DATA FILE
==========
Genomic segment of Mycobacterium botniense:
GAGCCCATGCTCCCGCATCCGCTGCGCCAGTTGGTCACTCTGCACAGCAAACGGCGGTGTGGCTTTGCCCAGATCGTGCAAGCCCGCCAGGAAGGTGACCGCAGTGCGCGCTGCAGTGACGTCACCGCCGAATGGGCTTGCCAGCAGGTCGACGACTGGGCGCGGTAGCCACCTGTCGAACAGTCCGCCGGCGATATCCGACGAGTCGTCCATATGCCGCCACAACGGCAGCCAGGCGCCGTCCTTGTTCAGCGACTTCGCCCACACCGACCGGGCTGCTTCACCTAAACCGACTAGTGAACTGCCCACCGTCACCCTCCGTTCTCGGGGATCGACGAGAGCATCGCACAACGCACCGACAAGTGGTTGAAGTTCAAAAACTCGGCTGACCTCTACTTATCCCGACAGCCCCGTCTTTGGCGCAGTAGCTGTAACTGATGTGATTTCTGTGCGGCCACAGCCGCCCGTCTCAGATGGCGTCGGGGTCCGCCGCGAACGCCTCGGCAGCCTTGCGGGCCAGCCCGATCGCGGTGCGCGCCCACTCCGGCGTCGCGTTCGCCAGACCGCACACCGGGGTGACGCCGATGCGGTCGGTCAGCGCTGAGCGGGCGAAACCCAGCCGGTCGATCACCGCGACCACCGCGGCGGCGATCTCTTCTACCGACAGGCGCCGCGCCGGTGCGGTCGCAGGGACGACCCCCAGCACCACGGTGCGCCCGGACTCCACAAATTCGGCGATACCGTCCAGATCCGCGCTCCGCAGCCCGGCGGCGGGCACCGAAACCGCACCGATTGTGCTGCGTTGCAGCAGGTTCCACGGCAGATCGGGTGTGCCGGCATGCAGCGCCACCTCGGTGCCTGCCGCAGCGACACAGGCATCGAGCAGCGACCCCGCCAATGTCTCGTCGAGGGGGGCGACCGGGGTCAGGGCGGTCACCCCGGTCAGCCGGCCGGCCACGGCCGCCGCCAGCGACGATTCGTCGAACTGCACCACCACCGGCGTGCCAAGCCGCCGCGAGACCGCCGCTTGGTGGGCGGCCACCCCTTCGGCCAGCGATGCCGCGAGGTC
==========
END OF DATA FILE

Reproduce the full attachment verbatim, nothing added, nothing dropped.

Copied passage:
Genomic segment of Mycobacterium botniense:
GAGCCCATGCTCCCGCATCCGCTGCGCCAGTTGGTCACTCTGCACAGCAAACGGCGGTGTGGCTTTGCCCAGATCGTGCAAGCCCGCCAGGAAGGTGACCGCAGTGCGCGCTGCAGTGACGTCACCGCCGAATGGGCTTGCCAGCAGGTCGACGACTGGGCGCGGTAGCCACCTGTCGAACAGTCCGCCGGCGATATCCGACGAGTCGTCCATATGCCGCCACAACGGCAGCCAGGCGCCGTCCTTGTTCAGCGACTTCGCCCACACCGACCGGGCTGCTTCACCTAAACCGACTAGTGAACTGCCCACCGTCACCCTCCGTTCTCGGGGATCGACGAGAGCATCGCACAACGCACCGACAAGTGGTTGAAGTTCAAAAACTCGGCTGACCTCTACTTATCCCGACAGCCCCGTCTTTGGCGCAGTAGCTGTAACTGATGTGATTTCTGTGCGGCCACAGCCGCCCGTCTCAGATGGCGTCGGGGTCCGCCGCGAACGCCTCGGCAGCCTTGCGGGCCAGCCCGATCGCGGTGCGCGCCCACTCCGGCGTCGCGTTCGCCAGACCGCACACCGGGGTGACGCCGATGCGGTCGGTCAGCGCTGAGCGGGCGAAACCCAGCCGGTCGATCACCGCGACCACCGCGGCGGCGATCTCTTCTACCGACAGGCGCCGCGCCGGTGCGGTCGCAGGGACGACCCCCAGCACCACGGTGCGCCCGGACTCCACAAATTCGGCGATACCGTCCAGATCCGCGCTCCGCAGCCCGGCGGCGGGCACCGAAACCGCACCGATTGTGCTGCGTTGCAGCAGGTTCCACGGCAGATCGGGTGTGCCGGCATGCAGCGCCACCTCGGTGCCTGCCGCAGCGACACAGGCATCGAGCAGCGACCCCGCCAATGTCTCGTCGAGGGGGGCGACCGGGGTCAGGGCGGTCACCCCGGTCAGCCGGCCGGCCACGGCCGCCGCCAGCGACGATTCGTCGAACTGCACCACCACCGGCGTGCCAAGCCGCCGCGAGACCGCCGCTTGGTGGGCGGCCACCCCTTCGGCCAGCGATGCCGCGAGGTC